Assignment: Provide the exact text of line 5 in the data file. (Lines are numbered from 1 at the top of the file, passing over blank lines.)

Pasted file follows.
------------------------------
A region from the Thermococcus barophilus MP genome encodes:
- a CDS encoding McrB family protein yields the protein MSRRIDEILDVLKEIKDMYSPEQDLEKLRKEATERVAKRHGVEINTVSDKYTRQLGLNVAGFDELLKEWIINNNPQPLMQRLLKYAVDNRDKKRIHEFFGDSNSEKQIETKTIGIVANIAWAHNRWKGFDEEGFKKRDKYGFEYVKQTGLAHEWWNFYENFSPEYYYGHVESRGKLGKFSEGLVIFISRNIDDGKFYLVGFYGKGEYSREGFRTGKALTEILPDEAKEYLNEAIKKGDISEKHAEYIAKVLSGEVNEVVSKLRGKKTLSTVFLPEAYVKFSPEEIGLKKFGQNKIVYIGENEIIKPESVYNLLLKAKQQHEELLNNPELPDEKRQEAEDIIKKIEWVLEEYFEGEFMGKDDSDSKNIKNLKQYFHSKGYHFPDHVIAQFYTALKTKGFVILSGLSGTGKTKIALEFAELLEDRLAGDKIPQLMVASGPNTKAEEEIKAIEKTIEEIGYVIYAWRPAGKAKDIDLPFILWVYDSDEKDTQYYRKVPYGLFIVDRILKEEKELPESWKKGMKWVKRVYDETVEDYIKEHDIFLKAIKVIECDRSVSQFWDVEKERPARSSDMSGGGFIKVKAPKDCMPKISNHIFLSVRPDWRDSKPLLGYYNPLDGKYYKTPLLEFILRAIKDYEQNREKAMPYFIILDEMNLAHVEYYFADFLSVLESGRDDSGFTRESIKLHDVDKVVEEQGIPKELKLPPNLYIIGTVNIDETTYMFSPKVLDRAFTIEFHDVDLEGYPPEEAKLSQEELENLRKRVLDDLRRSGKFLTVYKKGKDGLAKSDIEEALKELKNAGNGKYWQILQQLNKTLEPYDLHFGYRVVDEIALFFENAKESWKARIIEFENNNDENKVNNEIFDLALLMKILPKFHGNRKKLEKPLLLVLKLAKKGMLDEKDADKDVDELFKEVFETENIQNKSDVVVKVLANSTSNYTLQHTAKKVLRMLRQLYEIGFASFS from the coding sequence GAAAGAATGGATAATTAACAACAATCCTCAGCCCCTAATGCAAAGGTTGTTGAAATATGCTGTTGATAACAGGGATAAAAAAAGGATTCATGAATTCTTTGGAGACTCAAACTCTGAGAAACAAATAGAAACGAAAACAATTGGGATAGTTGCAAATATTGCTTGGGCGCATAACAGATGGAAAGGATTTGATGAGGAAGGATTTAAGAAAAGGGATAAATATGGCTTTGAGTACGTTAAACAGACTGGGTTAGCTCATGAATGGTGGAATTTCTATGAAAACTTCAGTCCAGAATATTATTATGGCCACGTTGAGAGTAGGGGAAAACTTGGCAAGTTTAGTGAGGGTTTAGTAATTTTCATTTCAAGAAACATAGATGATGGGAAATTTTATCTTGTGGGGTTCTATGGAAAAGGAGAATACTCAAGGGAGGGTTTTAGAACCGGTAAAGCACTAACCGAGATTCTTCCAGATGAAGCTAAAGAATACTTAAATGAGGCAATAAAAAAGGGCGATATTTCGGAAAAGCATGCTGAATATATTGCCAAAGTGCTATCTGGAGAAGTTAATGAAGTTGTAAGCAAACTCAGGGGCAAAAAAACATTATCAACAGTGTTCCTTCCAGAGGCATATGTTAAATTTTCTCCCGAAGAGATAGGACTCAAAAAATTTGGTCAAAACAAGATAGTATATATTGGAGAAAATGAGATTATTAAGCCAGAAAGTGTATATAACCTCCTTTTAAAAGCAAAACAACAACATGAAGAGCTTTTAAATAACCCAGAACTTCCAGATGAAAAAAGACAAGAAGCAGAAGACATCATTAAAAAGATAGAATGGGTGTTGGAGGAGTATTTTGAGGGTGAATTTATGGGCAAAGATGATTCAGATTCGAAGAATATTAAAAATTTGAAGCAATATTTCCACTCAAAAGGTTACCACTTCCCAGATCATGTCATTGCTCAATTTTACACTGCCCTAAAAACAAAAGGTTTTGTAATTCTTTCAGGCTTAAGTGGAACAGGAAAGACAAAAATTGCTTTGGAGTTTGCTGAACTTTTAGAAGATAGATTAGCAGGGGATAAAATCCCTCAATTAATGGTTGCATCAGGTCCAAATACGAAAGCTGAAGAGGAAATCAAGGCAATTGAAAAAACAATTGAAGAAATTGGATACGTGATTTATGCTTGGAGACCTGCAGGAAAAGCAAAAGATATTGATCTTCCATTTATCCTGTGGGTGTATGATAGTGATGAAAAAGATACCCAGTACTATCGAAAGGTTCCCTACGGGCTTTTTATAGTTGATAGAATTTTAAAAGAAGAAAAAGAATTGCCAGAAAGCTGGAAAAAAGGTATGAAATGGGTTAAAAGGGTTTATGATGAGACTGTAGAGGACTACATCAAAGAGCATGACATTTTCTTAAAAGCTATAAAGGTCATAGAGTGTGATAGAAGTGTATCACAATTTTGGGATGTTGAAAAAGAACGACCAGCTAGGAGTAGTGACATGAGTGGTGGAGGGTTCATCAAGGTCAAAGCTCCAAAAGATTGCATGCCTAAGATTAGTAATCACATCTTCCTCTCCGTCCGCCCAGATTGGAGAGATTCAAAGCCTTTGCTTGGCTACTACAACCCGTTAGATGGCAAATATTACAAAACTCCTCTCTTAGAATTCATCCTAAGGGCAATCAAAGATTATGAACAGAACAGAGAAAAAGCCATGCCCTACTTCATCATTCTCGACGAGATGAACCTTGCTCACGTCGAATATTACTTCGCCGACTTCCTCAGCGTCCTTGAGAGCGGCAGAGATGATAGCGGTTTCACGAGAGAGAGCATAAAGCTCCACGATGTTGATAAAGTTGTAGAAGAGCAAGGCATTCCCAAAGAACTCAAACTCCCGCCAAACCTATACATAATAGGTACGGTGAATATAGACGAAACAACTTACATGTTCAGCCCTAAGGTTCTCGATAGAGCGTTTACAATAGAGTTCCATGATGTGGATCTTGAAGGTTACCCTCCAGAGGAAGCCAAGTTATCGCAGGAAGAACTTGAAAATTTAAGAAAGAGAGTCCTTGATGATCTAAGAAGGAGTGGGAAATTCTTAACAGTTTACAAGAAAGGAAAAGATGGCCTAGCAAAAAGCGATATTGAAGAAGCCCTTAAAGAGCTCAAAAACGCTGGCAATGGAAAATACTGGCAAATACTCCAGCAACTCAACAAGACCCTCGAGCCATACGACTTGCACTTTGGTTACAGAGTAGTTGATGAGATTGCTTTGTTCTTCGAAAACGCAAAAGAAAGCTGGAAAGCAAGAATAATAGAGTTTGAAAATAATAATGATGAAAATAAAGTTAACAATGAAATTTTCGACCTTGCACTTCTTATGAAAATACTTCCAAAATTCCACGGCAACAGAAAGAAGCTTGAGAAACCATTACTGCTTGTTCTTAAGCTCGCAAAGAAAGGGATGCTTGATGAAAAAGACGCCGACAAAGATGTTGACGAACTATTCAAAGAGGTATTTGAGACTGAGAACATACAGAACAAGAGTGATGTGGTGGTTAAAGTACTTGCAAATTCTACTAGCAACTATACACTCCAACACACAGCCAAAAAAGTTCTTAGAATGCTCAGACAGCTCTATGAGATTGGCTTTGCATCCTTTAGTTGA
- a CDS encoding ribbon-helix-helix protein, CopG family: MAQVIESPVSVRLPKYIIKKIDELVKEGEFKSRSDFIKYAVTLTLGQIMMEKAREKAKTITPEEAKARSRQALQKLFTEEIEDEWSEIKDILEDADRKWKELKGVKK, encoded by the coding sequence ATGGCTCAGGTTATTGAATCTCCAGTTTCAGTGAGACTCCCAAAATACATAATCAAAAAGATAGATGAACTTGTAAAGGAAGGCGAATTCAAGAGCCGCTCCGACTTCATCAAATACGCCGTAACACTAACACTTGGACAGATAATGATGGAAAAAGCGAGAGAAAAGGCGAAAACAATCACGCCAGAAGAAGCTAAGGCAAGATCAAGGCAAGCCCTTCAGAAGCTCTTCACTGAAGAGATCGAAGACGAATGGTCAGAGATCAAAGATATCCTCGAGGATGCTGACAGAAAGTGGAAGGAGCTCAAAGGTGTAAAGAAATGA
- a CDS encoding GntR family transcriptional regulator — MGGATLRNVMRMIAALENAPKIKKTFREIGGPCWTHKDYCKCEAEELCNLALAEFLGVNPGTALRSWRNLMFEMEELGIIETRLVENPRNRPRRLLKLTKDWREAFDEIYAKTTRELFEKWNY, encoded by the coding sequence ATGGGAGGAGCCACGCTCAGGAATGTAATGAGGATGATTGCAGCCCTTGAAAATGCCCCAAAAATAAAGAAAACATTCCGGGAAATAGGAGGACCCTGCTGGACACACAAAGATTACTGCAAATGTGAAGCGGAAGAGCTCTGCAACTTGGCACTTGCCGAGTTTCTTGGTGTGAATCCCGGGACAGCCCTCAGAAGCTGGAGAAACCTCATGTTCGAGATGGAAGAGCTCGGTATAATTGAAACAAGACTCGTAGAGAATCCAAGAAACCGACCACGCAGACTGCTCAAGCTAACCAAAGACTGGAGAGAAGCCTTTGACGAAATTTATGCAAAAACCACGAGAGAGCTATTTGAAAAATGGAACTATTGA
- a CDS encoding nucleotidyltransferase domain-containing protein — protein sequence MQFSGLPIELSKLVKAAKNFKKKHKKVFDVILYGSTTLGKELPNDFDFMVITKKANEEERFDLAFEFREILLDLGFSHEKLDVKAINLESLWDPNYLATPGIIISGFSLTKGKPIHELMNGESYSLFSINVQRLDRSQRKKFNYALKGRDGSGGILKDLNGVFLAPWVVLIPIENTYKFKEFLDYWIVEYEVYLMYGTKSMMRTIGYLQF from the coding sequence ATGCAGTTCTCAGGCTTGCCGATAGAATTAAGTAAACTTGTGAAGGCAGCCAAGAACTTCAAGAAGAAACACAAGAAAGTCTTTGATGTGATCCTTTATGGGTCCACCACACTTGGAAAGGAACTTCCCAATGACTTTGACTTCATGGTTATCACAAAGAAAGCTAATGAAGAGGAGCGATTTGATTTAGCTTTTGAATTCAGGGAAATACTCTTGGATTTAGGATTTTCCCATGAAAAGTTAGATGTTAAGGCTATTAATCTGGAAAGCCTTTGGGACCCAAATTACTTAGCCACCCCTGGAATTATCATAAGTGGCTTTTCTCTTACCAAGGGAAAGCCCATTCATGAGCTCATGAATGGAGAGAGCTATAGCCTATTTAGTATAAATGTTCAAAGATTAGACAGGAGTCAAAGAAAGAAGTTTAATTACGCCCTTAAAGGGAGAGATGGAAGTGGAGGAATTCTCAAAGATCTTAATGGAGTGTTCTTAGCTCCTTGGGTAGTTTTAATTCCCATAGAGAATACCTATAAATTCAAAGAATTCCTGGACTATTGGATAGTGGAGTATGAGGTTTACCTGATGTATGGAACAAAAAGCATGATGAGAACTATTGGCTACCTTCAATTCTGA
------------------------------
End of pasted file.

- a CDS encoding nucleotidyltransferase domain-containing protein — protein sequence MQFSGLPIELSKLVKAAKNFKKKHKKVFDVILYGSTTLGKELPNDFDFMVITKKANEEERFDLAFEFREILLDLGFSHEKLDVKAINLESLWDPNYLATPGIIISGFSLTKGKPIHELMNGESYSLFSINVQRLDRSQRKKFNYALKGRDGSGGILKDLNGVFLAPWVVLIPIENTYKFKEFLDYWIVEYEVYLMYGTKSMMRTIGYLQF from the coding sequence ATGCAGTTCTCAGGCTTGCCGATAGAATTAAGTAAACTTGTGAAGGCAGCCAAGAACTTCAAGAAGAAACACAAGAAAGTCTTTGATGTGATCCTTTATGGGTCCACCACACTTGGAAAGGAACTTCCCAATGACTTTGACTTCATGGTTATCACAAAGAAAGCTAATGAAGAGGAGCGATTTGATTTAGCTTTTGAATTCAGGGAAATACTCTTGGATTTAGGATTTTCCCATGAAAAGTTAGATGTTAAGGCTATTAATCTGGAAAGCCTTTGGGACCCAAATTACTTAGCCACCCCTGGAATTATCATAAGTGGCTTTTCTCTTACCAAGGGAAAGCCCATTCATGAGCTCATGAATGGAGAGAGCTATAGCCTATTTAGTATAAATGTTCAAAGATTAGACAGGAGTCAAAGAAAGAAGTTTAATTACGCCCTTAAAGGGAGAGATGGAAGTGGAGGAATTCTCAAAGATCTTAATGGAGTGTTCTTAGCTCCTTGGGTAGTTTTAATTCCCATAGAGAATACCTATAAATTCAAAGAATTCCTGGACTATTGGATAGTGGAGTATGAGGTTTACCTGATGTATGGAACAAAAAGCATGATGAGAACTATTGGCTACCTTCAATTCTGA